Here is the third in my deranged series of reports from this extended trip of some of London’s best known whisky stores, and the fourth overall (the two previous reports covered the Whisky Exchange and Royal Mile Whiskies and the Vintage House). The first entry was made last August. That gallery focused on Cadenhead’s, Milroy’s of Soho and Hedonism Wines. I had in fact also gone to Berry Bros. & Rudd on that trip but due to an unfortunately timed water pipe leak their spirits section was closed at the time. And so I was resolved to go back on this trip. I’d expected to go in earlier and do a lot of my shopping there for the bottles I am drinking while in London but for one reason or the other didn’t make it in till yesterday. Herewith my discoveries.
As you may know, Berry Bros. & Rudd are the oldest wine merchants in the UK, operating since the late 17th century. I’d guess they might well be the oldest wine merchants in the world but there may be contenders in France or Spain, I suppose. At any rate, Berry Bros. & Rudd have been around a long time, though not under the same name: a Berry did not get involved until the early 19th century and the first Rudd appeared on the scene only in the early 20th century. The business has been located at 3 St. James Street since the very beginning, however, and members of both the Berry and Rudd families continue to be in charge. They are the recipients of two royal warrants and continue to supply wine to the royal family—which they have done since the reign of George III. I was willing to overlook these latter matters (“Their goddam kings and their goddam queens,” as Michelle Cliff once wrote of the English) and visit the store because Berry Bros. & Rudd bottle interesting whisky under their own label and it was this that I was interested in.
One of the things you will quickly realize at Berry Bros. & Rudd is that the two rooms devoted to wine and spirits are not very large. This is not, however, because they don’t have a large selection (they do, it’s just not all on display—especially for wine) or because the store itself is not large. The store is large; it’s just that a lot of it is given over to displaying and establishing the firm’s history and milieu—you may get some sense of this in the early pictures in the gallery below. There’s a lot of dark and distressed wood and it’s all quite attractively done if you like that sort of thing. The staff—of which there are quite a few—are got up smartly in jackets and ties and most of the customers I encountered on both my visits (the shorter one last August and yesterday) were similarly well-heeled. Nonetheless, they allow rabble like me to enter as well.
The whisky on display is in a room labeled “Fine Spirits”. It shares the room with various brandies, rum and other spirits. There’s not a very large selection (on par probably with the Vintage House) but it’s curated well and attractively presented. Their ace in the hole, however, is Rob Whitehead, who was manning the desk on my visit. For the neophyte and experienced whisky geek alike, he is an adroit guide. I told him that I was interested in Berry Bros. & Rudd’s own bottlings and that in particular I was looking for something sherried and something peated. It was quickly established that they had little right now under their own labels that fit the bill. I asked if there was anything else he might recommend from their other selections and if it was possible to taste them. It was indeed possible to taste most of them and he poured me generous nips of a number of things, making observations on the character of the whiskies that actually matched what I was nosing and tasting and, most importantly, not going within a million miles of trying to sell me something. And though I let on at one point that I was one of the unfortunate people who writes a whisky blog he had no further interest in this, which is a further testament to his character.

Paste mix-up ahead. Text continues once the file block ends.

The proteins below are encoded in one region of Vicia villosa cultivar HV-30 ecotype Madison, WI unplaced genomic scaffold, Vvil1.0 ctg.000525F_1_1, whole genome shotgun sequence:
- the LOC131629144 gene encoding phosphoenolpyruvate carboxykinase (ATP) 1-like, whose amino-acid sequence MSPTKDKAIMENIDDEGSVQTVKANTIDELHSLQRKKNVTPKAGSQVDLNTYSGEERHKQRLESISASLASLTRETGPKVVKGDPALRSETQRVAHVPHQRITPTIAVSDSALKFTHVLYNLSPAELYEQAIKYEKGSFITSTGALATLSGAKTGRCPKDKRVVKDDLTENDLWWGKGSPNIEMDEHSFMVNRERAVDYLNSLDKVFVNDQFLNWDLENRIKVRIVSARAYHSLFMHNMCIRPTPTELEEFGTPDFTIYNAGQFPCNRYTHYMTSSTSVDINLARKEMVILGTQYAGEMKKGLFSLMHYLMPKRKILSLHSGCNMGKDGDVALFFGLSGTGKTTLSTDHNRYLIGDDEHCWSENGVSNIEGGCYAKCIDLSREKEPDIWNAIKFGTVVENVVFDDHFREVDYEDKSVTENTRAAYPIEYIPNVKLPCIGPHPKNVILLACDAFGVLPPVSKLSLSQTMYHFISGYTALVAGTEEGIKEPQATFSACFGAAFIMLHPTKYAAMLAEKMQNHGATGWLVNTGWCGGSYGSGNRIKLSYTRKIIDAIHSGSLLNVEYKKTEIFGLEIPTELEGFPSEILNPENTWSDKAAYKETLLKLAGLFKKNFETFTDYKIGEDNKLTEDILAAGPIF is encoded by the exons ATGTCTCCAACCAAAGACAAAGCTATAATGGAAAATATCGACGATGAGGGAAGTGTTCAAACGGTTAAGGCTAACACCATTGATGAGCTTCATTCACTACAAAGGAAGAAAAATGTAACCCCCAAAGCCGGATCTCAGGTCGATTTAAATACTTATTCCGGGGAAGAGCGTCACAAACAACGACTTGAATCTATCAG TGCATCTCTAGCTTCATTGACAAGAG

As it happens, the first bottle I purchased was one I had not expressed interest in but which he suggested I take a taste of—an older Speyburn, if you can believe it. I was not entirely convinced by the others and turned my attention to their rum. Again, he poured generous samples of a couple and if he was put out by my lack of enthusiasm for his recommendations he did not let this show. And despite the fact that I had said early on that I was looking to buy two bottles soon for daily drinking (the older Speyburn will be taken back unopened to the US) he did not press me on any purchases—suggesting instead that I wait till their next outturn of selection arrives in the store, at which point I would be able to come in and taste them all. I will do that but to be safe also purchased a bottle of the latest release of Springbank’s 12 CS.
All in all, a very nice experience, even if the selection is not going to make anyone’s jaw drop, and I recommend a visit highly.
Well, I think this will be the last of my whisky store reports on this trip. I don’t think I’m going to go back to Cadenhead’s after all—it’s really quite a wonder how much one odd experience can turn you off a store you’re otherwise drawn to. In June we will be in Scotland for a while before returning to the US, but I won’t be going to any whisky stores there; you can, however, probably expect some distillery reports once I’m back in Minnesota.